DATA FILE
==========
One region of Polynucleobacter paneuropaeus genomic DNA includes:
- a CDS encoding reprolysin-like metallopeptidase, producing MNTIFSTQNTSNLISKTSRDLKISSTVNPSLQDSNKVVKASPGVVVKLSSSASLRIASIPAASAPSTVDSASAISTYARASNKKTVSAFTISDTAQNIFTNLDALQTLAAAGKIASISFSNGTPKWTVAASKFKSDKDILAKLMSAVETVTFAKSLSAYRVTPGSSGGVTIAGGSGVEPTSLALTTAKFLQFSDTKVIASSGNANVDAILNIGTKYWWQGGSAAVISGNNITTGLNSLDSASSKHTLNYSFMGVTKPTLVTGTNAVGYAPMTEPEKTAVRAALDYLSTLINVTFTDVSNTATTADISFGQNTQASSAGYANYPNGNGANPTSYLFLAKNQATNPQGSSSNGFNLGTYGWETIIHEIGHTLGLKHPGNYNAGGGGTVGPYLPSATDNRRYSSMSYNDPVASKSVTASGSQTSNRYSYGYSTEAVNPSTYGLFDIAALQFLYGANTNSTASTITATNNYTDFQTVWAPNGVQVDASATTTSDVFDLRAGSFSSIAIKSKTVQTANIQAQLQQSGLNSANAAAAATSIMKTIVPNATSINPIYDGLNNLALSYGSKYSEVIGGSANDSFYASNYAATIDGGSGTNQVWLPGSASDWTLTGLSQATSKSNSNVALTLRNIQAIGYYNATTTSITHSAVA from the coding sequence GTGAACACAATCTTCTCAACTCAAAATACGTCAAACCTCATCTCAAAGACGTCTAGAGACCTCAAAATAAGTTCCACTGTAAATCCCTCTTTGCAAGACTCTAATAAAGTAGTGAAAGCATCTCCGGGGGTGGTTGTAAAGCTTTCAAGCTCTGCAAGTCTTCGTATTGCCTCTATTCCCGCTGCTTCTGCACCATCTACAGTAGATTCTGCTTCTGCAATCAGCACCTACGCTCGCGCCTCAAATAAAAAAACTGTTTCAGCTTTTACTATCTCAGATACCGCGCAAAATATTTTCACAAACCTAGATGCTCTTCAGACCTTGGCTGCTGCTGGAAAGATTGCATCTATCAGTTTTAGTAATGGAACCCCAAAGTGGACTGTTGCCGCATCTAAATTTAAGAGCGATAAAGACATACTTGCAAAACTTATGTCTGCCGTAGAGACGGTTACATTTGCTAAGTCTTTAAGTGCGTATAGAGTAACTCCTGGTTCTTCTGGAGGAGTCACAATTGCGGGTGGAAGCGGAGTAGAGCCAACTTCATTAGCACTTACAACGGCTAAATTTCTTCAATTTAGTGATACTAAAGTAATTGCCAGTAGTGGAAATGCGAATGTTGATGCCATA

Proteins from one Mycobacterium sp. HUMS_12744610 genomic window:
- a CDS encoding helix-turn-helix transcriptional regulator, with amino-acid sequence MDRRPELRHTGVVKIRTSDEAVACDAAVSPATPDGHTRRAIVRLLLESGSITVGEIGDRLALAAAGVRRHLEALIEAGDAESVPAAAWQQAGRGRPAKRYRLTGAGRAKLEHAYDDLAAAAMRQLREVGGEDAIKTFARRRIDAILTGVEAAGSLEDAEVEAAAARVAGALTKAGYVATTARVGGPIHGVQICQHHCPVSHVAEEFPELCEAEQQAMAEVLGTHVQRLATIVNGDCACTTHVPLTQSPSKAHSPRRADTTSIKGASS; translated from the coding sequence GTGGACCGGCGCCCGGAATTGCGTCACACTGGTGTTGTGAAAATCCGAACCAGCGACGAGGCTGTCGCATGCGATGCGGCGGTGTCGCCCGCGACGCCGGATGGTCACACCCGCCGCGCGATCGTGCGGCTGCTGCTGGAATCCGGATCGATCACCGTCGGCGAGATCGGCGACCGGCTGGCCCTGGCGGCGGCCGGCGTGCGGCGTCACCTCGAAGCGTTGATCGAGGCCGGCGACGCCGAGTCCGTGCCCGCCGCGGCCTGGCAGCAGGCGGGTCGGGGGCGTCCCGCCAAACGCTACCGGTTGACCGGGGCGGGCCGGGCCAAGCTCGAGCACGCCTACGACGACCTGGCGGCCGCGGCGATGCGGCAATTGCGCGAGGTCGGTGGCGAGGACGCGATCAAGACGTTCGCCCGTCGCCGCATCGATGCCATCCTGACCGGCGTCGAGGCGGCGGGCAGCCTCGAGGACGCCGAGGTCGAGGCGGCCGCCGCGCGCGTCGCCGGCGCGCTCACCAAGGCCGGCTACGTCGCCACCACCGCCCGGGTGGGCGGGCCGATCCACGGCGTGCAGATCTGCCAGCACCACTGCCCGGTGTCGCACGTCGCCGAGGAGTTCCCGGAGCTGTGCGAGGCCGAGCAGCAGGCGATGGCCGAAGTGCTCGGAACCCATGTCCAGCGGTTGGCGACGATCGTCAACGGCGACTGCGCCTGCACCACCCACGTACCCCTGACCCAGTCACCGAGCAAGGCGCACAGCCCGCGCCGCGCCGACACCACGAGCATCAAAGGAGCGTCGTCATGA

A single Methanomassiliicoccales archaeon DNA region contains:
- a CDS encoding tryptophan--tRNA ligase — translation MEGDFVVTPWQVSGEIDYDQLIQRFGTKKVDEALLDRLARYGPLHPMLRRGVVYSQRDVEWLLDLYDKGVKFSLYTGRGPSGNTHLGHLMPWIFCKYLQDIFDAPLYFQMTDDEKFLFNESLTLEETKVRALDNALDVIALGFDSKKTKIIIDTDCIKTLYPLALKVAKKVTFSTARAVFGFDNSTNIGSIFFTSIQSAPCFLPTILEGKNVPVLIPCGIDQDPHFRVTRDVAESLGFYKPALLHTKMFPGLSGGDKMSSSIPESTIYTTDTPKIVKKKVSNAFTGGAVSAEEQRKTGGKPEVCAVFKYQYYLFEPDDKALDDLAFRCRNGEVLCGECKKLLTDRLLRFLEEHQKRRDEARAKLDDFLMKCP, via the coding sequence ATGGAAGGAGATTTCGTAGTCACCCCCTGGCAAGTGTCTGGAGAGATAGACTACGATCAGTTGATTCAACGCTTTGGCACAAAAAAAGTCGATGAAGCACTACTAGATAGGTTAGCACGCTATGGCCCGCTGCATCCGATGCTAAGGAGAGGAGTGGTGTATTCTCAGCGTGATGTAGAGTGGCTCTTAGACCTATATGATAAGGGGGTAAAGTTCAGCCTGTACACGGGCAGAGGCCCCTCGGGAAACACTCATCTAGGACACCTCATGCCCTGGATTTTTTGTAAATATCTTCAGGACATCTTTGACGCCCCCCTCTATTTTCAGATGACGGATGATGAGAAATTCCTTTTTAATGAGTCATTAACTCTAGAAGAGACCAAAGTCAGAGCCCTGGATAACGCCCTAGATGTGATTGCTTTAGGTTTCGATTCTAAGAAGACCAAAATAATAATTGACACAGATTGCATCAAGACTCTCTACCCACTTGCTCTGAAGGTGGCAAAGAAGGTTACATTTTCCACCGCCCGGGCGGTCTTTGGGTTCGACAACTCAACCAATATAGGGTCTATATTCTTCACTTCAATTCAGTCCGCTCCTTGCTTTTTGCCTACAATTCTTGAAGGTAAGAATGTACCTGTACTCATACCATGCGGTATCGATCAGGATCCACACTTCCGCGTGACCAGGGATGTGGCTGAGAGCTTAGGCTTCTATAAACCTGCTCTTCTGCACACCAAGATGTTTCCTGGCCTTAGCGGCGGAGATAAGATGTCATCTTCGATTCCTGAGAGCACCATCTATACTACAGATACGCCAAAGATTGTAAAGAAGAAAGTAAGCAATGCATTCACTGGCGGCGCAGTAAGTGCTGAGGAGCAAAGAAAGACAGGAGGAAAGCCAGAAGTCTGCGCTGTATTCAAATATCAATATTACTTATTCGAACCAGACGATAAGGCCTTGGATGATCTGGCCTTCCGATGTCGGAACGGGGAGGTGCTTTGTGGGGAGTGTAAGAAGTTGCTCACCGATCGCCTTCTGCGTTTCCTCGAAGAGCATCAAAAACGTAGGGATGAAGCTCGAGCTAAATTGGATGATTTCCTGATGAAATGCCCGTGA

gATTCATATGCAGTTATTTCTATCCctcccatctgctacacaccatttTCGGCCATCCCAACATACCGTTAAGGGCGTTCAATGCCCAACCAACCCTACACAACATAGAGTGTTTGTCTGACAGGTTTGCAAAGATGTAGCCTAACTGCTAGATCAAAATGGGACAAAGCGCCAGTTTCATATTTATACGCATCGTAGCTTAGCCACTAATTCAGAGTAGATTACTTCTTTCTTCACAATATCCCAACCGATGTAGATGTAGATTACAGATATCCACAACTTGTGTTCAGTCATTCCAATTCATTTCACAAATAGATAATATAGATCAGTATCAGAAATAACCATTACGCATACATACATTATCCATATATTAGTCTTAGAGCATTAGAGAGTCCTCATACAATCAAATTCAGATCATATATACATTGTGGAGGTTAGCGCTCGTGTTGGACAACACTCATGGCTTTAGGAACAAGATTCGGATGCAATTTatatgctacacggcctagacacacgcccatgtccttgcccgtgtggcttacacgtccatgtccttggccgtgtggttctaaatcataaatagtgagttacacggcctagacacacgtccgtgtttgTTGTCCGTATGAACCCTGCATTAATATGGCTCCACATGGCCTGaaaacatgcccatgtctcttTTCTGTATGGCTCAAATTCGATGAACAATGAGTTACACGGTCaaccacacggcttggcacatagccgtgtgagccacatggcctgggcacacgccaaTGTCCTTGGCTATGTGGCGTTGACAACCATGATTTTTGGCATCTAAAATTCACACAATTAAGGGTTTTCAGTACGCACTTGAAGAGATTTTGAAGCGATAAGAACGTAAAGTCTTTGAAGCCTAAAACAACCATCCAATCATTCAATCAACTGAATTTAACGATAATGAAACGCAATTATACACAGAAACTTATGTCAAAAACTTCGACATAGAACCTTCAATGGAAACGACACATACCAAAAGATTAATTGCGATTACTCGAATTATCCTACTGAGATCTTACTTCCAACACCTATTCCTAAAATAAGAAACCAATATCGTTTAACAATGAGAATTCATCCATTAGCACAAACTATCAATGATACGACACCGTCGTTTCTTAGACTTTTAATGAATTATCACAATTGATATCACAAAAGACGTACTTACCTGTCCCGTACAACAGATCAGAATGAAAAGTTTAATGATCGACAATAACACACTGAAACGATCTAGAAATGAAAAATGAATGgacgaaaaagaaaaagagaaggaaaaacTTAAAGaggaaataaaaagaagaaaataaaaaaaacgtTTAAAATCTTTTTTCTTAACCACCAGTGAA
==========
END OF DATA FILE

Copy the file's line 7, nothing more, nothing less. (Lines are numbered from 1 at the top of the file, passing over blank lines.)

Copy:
gATTCATATGCAGTTATTTCTATCCctcccatctgctacacaccatttTCGGCCATCCCAACATACCGTTAAGGGCGTTCAATGCCCAACCAACCCTACACAACATAGAGTGTTTGTCTGACAGGTTTGCAAAGATGTAGCCTAACTGCTAGATCAAAATGGGACAAAGCGCCAGTTTCATATTTATACGCATCGTAGCTTAGCCACTAATTCAGAGTAGATTACTTCTTTCTTCACAATATCCCAACCGATGTAGATGTAGATTACAGATATCCACAACTTGTGTTCAGTCATTCCAATTCATTTCACAAATAGATAATATAGATCAGTATCAGAAATAACCATTACGCATACATACATTATCCATATATTAGTCTTAGAGCATTAGAGAGTCCTCATACAATCAAATTCAGATCATATATACATTGTGGAGGTTAGCGCTCGTGTTGGACAACACTCATGGCTTTAGGAACAAGATTCGGATGCAATTTatatgctacacggcctagacacacgcccatgtccttgcccgtgtggcttacacgtccatgtccttggccgtgtggttctaaatcataaatagtgagttacacggcctagacacacgtccgtgtttgTTGTCCGTATGAACCCTGCATTAATATGGCTCCACATGGCCTGaaaacatgcccatgtctcttTTCTGTATGGCTCAAATTCGATGAACAATGAGTTACACGGTCaaccacacggcttggcacatagccgtgtgagccacatggcctgggcacacgccaaTGTCCTTGGCTATGTGGCGTTGACAACCATGATTTTTGGCATCTAAAATTCACACAATTAAGGGTTTTCAGTACGCACTTGAAGAGATTTTGAAGCGATAAGAACGTAAAGTCTTTGAAGCCTAAAACAACCATCCAATCATTCAATCAACTGAATTTAACGATAATGAAACGCAATTATACACAGAAACTTATGTCAAAAACTTCGACATAGAACCTTCAATGGAAACGACACATACCAAAAGATTAATTGCGATTACTCGAATTATCCTACTGAGATCTTACTTCCAACACCTATTCCTAAAATAAGAAACCAATATCGTTTAACAATGAGAATTCATCCATTAGCACAAACTATCAATGATACGACACCGTCGTTTCTTAGACTTTTAATGAATTATCACAATTGATATCACAAAAGACGTACTTACCTGTCCCGTACAACAGATCAGAATGAAAAGTTTAATGATCGACAATAACACACTGAAACGATCTAGAAATGAAAAATGAATGgacgaaaaagaaaaagagaaggaaaaacTTAAAGaggaaataaaaagaagaaaataaaaaaaacgtTTAAAATCTTTTTTCTTAACCACCAGTGAA